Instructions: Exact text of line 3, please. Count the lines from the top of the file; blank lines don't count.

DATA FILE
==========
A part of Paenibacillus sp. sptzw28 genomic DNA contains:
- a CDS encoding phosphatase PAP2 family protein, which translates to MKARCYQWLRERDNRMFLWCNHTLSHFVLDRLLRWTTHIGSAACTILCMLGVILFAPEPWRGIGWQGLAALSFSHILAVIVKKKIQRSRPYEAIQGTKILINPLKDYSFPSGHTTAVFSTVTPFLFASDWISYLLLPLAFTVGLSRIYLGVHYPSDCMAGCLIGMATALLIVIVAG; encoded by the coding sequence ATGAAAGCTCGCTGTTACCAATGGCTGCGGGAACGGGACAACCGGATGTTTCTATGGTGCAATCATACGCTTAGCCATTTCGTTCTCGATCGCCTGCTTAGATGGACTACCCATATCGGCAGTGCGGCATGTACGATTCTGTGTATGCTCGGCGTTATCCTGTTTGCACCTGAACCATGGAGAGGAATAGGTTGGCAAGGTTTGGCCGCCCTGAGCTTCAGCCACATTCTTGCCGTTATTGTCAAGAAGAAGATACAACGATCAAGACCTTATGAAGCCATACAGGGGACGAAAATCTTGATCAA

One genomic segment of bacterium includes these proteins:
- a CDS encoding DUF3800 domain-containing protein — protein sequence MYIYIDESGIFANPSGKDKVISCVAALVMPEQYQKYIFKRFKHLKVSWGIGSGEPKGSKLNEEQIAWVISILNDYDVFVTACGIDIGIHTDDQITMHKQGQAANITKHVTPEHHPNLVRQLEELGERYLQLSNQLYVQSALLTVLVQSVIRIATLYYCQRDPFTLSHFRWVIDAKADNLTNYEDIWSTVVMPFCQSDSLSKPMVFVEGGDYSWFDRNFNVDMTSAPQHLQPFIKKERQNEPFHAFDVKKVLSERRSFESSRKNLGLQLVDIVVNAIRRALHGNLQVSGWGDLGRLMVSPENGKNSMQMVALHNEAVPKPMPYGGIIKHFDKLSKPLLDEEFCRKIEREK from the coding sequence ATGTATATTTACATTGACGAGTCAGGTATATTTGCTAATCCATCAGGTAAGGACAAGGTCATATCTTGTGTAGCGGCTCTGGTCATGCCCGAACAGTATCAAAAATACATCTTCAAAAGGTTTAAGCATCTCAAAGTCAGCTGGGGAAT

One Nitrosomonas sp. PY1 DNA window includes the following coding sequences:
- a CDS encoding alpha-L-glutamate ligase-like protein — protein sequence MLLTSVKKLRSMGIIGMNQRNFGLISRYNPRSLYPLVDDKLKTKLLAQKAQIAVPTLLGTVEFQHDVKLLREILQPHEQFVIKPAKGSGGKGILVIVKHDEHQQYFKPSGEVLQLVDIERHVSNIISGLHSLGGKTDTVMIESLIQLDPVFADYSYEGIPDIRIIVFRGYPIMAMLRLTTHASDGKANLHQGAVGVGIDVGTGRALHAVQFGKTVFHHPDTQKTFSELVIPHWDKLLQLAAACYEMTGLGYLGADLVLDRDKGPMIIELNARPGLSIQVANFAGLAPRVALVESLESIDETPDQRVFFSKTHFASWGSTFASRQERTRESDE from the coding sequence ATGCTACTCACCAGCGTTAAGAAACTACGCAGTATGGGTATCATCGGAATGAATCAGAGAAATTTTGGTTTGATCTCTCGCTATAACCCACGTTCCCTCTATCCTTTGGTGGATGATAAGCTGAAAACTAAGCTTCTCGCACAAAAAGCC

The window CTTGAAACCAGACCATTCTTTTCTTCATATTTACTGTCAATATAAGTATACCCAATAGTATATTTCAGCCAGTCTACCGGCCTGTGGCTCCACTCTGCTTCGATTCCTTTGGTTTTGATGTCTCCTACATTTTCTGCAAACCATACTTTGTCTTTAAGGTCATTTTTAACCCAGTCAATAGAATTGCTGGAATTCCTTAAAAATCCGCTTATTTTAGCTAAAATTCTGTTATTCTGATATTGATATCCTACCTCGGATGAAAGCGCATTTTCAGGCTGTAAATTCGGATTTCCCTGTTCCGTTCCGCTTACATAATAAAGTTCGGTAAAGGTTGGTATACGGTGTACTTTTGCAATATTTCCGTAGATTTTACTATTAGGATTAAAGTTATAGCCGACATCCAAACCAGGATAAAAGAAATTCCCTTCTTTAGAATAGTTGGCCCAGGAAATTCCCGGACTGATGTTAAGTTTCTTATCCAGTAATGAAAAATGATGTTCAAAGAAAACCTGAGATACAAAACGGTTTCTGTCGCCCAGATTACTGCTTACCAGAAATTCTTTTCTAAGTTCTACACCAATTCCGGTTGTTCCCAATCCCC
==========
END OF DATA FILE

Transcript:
One genomic segment of bacterium includes these proteins: